It’s always exciting for me to come across something I’ve never seen before, especially in the herb and plant family. A week ago I was at the farmers market. I came upon a gentleman discussing herbs, in particular herbs indigenous to Mexico and South American countries. One of the plants he was explaining about was Papalo. When he gave me a leaf to try, I was immediately blown away by the flavor. The flavor was intense. It tasted like cilantro but sharper with a little bitterness similar to arugula. There were also notes of mint. I quickly bought some along with another bunch of herbs (which I’ll talk about at a later date) to take home with me. I needed to find out more about this herb, its origination and the benefits.
Papalo is an ancient herb and its origins are Mexico, Central and South America. The leaves are shaped like butterflies which is how the herb got it’s name, Papalo meaning a derivative of butterfly in the Nahuatl language. The Nahuatl language is a language spoken by the Nahuas an indigenous group of people from Mexico and El Salvador. (1)
The leaves and stems of Papalo are normally used as a condiment. Papalo is best when used raw. When dried the herb looses a lot of its pungent flavor. Not only does the herb provide flavor to dishes, but it’s reported that it assists in lowering high blood pressure and helping stomach disorders. For example there are popular sandwiches in Mexico called cemitas where Papalo is used as the finishing touch. The herb adds a sharp pungent flavor which compliments and balances out the fattiness of the sandwich at the same time aides in digestion.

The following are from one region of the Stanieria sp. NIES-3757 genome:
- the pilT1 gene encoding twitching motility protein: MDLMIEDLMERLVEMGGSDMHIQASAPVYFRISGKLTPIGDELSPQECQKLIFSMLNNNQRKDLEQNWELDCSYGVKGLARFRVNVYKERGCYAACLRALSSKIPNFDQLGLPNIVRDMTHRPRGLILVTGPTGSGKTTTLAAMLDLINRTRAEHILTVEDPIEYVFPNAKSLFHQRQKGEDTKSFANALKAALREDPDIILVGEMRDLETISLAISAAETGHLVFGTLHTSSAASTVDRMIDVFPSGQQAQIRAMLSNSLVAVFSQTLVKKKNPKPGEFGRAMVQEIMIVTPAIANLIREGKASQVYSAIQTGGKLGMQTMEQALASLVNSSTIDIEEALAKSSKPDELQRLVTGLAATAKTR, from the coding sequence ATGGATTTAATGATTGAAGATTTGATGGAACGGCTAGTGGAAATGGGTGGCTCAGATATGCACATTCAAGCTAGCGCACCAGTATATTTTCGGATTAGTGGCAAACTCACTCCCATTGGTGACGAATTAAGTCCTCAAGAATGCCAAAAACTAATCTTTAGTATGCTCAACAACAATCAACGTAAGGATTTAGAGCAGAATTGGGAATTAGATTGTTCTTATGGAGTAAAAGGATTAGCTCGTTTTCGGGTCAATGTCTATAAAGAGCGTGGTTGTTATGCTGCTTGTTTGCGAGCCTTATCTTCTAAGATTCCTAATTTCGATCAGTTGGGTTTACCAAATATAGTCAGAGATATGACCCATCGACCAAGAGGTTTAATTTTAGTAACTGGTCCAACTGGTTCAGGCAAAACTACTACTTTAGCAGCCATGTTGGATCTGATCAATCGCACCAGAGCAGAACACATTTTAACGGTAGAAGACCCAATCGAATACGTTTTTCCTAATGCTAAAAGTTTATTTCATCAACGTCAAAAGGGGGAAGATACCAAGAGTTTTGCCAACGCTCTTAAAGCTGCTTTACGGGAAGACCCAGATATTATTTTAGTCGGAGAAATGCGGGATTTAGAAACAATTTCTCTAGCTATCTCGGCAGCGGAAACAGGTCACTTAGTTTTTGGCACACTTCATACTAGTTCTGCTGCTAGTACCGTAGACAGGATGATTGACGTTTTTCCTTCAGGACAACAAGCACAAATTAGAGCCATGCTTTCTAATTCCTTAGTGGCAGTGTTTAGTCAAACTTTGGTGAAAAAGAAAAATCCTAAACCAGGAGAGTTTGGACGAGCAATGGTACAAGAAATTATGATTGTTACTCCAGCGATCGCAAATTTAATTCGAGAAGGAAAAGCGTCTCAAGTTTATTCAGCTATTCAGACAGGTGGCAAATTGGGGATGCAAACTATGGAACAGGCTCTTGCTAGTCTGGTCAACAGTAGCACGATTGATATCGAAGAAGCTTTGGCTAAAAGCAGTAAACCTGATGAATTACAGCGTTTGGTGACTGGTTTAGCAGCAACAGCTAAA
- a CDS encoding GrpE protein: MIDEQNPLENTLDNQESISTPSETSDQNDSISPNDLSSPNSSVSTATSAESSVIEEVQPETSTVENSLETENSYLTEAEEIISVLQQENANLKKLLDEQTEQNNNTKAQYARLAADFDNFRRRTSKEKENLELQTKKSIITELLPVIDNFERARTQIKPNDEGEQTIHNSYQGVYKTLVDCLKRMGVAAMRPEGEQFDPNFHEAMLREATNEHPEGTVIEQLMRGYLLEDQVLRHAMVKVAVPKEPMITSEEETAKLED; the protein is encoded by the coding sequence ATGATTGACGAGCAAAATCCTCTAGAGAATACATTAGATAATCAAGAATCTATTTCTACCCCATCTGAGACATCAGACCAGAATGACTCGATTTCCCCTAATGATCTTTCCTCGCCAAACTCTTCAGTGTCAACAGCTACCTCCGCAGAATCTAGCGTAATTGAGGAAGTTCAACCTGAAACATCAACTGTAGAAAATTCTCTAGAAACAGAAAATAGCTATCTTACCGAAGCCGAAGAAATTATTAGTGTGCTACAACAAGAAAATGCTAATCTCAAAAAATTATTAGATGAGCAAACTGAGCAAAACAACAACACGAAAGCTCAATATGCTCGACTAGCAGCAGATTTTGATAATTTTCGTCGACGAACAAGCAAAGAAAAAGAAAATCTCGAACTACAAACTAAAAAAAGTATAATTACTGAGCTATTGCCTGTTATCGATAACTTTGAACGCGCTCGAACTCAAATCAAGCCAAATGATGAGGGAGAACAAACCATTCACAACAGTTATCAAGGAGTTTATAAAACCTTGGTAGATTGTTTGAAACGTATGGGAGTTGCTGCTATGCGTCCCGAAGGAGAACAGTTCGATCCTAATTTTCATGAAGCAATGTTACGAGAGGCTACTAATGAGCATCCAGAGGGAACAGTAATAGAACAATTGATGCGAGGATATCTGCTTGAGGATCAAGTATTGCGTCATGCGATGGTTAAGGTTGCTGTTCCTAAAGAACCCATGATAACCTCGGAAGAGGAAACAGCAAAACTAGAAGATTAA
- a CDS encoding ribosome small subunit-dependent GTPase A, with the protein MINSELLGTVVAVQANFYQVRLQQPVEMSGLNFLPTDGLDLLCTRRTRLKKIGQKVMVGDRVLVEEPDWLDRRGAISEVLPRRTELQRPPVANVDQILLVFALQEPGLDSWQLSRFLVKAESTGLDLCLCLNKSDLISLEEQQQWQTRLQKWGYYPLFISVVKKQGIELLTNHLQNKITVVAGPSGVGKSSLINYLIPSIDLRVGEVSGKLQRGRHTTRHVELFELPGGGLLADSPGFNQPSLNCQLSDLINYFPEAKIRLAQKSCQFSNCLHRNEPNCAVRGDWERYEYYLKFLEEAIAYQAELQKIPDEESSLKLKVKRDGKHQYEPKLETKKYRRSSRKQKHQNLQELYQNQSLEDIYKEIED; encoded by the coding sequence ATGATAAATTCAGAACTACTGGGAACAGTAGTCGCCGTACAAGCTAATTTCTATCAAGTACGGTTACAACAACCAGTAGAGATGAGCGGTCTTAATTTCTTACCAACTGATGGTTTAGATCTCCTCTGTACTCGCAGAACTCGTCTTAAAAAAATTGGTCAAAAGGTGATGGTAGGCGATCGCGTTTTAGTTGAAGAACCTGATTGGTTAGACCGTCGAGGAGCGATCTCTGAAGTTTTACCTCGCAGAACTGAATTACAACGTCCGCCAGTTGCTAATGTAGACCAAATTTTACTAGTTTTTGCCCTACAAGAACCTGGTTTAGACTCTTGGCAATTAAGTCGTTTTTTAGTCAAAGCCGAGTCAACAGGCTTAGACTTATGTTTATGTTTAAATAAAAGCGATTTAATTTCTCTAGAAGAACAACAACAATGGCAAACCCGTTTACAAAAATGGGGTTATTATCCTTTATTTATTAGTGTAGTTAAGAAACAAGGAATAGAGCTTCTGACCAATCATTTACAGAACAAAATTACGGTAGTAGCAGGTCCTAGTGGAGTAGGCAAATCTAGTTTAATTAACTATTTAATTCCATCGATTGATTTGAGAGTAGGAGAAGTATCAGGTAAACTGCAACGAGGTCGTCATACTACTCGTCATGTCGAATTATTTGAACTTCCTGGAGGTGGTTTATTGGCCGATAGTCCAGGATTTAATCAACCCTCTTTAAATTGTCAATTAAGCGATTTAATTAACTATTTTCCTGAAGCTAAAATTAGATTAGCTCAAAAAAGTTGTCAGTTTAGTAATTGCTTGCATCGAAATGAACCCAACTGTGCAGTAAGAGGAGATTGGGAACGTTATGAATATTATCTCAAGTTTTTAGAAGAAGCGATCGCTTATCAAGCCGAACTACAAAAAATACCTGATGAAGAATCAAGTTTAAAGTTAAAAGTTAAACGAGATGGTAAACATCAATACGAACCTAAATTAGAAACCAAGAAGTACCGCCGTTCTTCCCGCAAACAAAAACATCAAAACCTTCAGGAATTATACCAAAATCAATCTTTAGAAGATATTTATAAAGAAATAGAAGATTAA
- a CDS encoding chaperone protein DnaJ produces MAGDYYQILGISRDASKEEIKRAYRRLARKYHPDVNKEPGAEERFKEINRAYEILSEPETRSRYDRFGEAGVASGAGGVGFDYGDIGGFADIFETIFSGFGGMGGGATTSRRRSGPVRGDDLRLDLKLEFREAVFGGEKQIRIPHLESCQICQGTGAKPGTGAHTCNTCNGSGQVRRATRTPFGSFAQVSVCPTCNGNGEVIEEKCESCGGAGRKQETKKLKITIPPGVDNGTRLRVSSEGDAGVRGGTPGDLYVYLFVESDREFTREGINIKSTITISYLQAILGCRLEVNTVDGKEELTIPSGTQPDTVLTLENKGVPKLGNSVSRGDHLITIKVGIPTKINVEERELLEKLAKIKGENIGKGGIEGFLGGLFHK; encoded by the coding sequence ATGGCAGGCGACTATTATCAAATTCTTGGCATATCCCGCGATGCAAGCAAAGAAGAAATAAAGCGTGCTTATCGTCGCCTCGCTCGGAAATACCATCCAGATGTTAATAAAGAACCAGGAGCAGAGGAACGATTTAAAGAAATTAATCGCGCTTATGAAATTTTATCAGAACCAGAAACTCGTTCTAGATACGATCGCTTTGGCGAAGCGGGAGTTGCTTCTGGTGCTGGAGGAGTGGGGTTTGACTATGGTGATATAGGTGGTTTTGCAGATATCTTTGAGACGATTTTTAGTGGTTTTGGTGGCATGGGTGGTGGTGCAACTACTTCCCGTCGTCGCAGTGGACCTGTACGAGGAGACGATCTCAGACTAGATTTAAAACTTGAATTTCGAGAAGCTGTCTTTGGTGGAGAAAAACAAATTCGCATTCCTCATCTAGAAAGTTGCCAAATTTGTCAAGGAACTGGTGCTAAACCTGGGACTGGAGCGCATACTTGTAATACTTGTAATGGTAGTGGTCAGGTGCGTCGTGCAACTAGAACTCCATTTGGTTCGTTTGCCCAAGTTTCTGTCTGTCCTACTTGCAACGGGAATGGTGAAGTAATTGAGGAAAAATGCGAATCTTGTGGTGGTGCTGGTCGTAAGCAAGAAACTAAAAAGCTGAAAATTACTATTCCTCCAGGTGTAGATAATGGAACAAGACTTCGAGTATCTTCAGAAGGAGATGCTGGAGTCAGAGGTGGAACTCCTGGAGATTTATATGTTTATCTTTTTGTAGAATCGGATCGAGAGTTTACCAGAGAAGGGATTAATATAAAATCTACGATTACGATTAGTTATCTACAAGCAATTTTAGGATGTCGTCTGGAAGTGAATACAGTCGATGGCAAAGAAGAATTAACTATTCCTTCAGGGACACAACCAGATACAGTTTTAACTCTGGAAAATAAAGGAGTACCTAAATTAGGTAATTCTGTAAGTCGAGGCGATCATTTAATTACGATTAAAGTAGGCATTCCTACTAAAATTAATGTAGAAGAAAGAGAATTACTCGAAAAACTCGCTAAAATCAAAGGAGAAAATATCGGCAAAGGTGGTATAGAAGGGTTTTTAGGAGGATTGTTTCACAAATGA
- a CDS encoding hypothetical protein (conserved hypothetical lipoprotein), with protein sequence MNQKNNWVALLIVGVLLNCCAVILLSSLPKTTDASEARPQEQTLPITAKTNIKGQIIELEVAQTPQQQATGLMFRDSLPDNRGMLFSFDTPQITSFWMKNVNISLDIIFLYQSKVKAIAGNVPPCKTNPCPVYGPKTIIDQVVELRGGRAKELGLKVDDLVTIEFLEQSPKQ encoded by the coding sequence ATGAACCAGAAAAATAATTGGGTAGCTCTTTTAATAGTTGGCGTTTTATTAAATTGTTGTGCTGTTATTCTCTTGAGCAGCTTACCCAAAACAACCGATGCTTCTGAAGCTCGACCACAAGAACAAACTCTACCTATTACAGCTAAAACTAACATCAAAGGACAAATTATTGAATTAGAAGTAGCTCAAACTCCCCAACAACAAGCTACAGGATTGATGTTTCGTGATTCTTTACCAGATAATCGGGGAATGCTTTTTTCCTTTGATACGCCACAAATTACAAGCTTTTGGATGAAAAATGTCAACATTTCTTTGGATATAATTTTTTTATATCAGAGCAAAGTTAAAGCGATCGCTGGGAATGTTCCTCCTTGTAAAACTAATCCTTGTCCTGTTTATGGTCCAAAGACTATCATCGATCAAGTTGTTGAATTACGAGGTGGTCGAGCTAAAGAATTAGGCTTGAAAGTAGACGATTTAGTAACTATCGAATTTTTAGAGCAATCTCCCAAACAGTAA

The Benefits of Papalo
As discussed above Papalo has been reported to help in lowering high blood pressure and assist with stomach disorders. And in Bolivia indigenous people use the herb for inflammation stemmed from infections because the herb is believed to lower inflammation. Papalo has also been used for liver issues.
How I used Papalo
When I brought the Papalo herb in my home and placed it in my kitchen, the whole kitchen immediately became fragrant with the smell. Because of the highly fragrant oils in the Papalo leaves it’s a plant known for deterring insects.
Even though Papalo is similar to cilantro it is not the same (my cilantro post right here). Papalo is much stronger in taste. I would highly suggest to not to do a 1:1 substitution. Because there’s a more intense flavor of the herb if your recipe calls for 2 tablespoons of cilantro, I would only replace with 1 tablespoon of Papalo. Which is what I did when making a guacamole type dip for my plantain chips. I basically used half the Papalo of what I would use of cilantro.
If you should come across this herb at a farmers market, I would try it. The taste is bold, unique and brings tons of flavor to dips, sandwiches, salads, just about anything! And if you don’t find it anywhere near you. Don’t worry. You might want to add Papalo to your herbal garden so you can try it. Papalo is an annual plant that is easy to grow, especially in the summer because it loves the sun. And if you don’t like the flavor you can always keep it around to deter insects.
During my research I came upon a site right here where you can purchase Papalo seeds.